Investigators Report New Renal, Mortality And Safety Data; Johnson & Johnson Says Natrecor Meets Goals In Midstage Trial
Published: Sep 11, 2006
"Patients with heart failure who require CABG surgery are critically ill and have limited treatment options, as do patients with ADHF, for whom nesiritide is approved for treatment," said John M. Luber, Jr., M.D., one of the NAPA trial primary investigators and cardiothoracic surgeon at the Franciscan Health System Research Center in Tacoma, Wash. "The NAPA trial findings are encouraging because they provide important information about the safety of nesiritide and also suggest the possibility that the drug improves the outcome of these very sick patients."
The prospective, multicenter, double-blind, exploratory NAPA trial included 279 randomized and treated heart failure patients from 54 centers undergoing cardiac surgery with or without mitral valve repair/replacement. Patients with reduced heart pumping function, who were scheduled for CABG surgery utilizing cardiopulmonary bypass, were randomized to an infusion of NATRECOR® or placebo, in addition to usual care, after induction of anesthesia. All patients received an infusion of study drug or placebo for 24 to 96 hours. Investigators evaluated the effect of perioperative administration of NATRECOR® on hemodynamics, renal function, 30-day mortality, hospitalization and adverse events, as well as on 180-day mortality, which was added during the study. Key findings included:
* Hemodynamic parameters: Mean pulmonary artery pressure decreased by -2.8 7.9 mm Hg in the NATRECOR® group versus by -1.9 7.8 mm Hg in the placebo group (p=0.297) 24 hours after surgery. There were no differences between the NATRECOR® and placebo groups in other hemodynamic parameters, including pulmonary capillary wedge pressure, mean arterial pressure, central venous pressure, cardiac index and systemic vascular resistance.
* Postoperative renal function: Urine output in the first 24 hours after surgery was significantly greater in patients treated with NATRECOR® than in those treated with placebo (2,926 mL vs. 2,350 mg/mL, respectively; p<0.001). In addition, significantly fewer patients treated with NATRECOR® had a serum creatinine increase >0.5 mg/dL (7 percent vs. 23 percent, respectively; p<0.001) by hospital discharge or study day 14, whichever came first.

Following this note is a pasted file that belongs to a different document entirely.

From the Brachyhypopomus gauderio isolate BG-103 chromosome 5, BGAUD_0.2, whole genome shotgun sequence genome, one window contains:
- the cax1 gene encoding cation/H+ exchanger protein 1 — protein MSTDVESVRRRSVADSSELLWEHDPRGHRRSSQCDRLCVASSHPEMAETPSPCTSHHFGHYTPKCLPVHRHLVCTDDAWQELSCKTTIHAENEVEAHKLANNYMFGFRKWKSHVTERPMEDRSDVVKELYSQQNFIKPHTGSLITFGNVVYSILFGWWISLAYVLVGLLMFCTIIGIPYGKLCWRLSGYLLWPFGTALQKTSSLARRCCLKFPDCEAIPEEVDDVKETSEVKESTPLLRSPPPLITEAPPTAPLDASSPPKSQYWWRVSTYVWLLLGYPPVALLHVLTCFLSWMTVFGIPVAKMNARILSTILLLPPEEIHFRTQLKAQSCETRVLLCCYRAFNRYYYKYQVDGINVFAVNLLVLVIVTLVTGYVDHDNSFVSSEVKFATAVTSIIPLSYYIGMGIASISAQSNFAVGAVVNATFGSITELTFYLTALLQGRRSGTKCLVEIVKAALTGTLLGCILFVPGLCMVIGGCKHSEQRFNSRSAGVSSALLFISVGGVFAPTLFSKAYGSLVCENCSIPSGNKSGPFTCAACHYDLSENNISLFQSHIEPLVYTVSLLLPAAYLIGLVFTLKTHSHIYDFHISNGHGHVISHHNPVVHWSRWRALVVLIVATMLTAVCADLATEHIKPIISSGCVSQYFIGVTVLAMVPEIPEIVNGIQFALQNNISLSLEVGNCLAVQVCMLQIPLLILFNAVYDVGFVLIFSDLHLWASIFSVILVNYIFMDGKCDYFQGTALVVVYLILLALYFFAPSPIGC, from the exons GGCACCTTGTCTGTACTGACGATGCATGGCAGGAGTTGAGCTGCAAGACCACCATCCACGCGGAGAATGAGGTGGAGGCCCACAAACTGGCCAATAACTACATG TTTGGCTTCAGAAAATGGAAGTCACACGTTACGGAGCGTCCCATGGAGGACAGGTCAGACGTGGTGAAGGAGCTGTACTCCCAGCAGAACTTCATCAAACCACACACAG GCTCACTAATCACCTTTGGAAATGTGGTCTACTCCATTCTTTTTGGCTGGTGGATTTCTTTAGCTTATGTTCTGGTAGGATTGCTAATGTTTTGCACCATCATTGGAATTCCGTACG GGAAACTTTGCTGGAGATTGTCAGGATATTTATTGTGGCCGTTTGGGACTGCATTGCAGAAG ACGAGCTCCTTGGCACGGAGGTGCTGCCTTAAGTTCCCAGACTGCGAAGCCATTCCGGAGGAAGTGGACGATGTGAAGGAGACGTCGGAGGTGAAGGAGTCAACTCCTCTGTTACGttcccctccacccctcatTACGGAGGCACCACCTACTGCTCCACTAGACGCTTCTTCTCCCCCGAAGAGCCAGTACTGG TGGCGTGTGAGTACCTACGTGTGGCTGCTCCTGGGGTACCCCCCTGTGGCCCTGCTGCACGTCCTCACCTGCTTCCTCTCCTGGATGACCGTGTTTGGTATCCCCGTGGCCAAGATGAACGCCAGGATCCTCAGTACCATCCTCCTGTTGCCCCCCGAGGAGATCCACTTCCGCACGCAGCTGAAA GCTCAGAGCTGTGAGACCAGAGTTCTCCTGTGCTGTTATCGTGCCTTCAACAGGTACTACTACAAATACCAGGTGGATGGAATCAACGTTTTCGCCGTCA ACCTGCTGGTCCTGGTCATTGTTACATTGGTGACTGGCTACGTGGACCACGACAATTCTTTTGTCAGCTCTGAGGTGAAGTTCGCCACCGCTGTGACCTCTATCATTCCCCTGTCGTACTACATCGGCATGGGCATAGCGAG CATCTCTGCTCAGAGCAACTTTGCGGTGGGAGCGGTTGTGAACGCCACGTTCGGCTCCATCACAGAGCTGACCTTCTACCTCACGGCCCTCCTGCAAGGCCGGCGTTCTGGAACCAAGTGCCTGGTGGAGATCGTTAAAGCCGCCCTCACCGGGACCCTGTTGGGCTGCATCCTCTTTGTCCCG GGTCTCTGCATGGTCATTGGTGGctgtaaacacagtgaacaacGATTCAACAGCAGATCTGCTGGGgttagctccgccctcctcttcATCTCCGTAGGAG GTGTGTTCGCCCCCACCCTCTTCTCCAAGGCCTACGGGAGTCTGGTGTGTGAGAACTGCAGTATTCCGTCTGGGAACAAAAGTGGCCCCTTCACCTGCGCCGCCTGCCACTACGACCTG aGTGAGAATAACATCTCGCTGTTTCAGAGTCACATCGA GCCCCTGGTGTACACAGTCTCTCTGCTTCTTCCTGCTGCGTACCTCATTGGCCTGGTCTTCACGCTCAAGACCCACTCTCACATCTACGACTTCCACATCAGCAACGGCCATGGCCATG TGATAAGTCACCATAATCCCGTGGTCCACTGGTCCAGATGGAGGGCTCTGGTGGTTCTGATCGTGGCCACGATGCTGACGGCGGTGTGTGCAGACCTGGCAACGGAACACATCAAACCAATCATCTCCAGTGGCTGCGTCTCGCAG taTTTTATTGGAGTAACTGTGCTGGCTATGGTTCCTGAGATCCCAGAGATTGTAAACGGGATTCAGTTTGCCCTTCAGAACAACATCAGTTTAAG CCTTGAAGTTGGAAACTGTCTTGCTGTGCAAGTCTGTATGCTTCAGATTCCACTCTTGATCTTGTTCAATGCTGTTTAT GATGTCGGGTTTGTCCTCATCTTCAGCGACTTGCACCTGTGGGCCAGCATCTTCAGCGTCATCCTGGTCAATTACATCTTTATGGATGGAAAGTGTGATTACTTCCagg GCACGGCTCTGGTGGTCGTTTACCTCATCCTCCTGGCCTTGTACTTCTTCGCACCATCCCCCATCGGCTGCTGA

* Mortality: 30-day mortality data were available for 132 patients in the NATRECOR® group and 127 in the placebo group; 180-day mortality data were available for 94 patients treated with NATRECOR® and 95 patients treated with placebo. NATRECOR® treatment was associated with a trend toward decreased mortality at 30 days compared with placebo (2.8 percent vs. 5.9 percent, based on Kaplan-Meier estimates, respectively;
p=0.219). A decrease in mortality at 180 days was observed in the NATRECOR® group compared with placebo (6.7 percent vs. 14.7 percent, based on Kaplan-Meier estimates, respectively; p=0.046).
* Hospitalization: Length of hospital stay was reduced in patients treated with NATRECOR® compared with placebo (9.1 days vs. 11.5 days, respectively; p=0.043).
* Adverse events: The overall frequency of adverse events was similar between NATRECOR® and placebo, with respiratory failure and atrial fibrillation lower in patients treated with NATRECOR®.
"We are encouraged by the mortality and safety results from the NAPA study and by the potential of nesiritide to benefit patients undergoing CABG surgery with cardiopulmonary bypass, and are assessing the design of a Phase 3 trial to further study this investigational use of nesiritide," said Roger Mills, M.D., Vice President, Medical Affairs at Scios. Scios will submit the final data to the FDA once the validation of the data is complete. "We have confidence in the safety profile of nesiritide and are also committed to continuing to further assess its clinical benefits in patients with ADHF, including important clinical outcomes through a robust clinical trials program."
As part of Scios' clinical development program for NATRECOR®, the company recently announced the selection of Duke Clinical Research Institute (DCRI) as the independent academic research organization that will lead the ASCEND-HF (Acute Study of Clinical Effectiveness of Nesiritide in Decompensated Heart Failure) trial. This independent, global, multi-center outcomes study will further assess the benefit and safety profile of NATRECOR® in ADHF patients. Robert M. Califf, M.D., Director of DCRI, will serve as chair of the trial. DCRI, the clinical research organization within Duke University Medical Center, will collaborate with the Cleveland Clinic Cardiovascular Coordinating Center (C5) in managing the trial, and other leading medical centers around the world will participate. The randomized, double-blind, placebo-controlled trial will enroll approximately 7,000 patients with ADHF and will be conducted at approximately 600 sites globally. Patient enrollment for ASCEND-HF is expected to begin in the first half of 2007.
About NATRECOR® (nesiritide)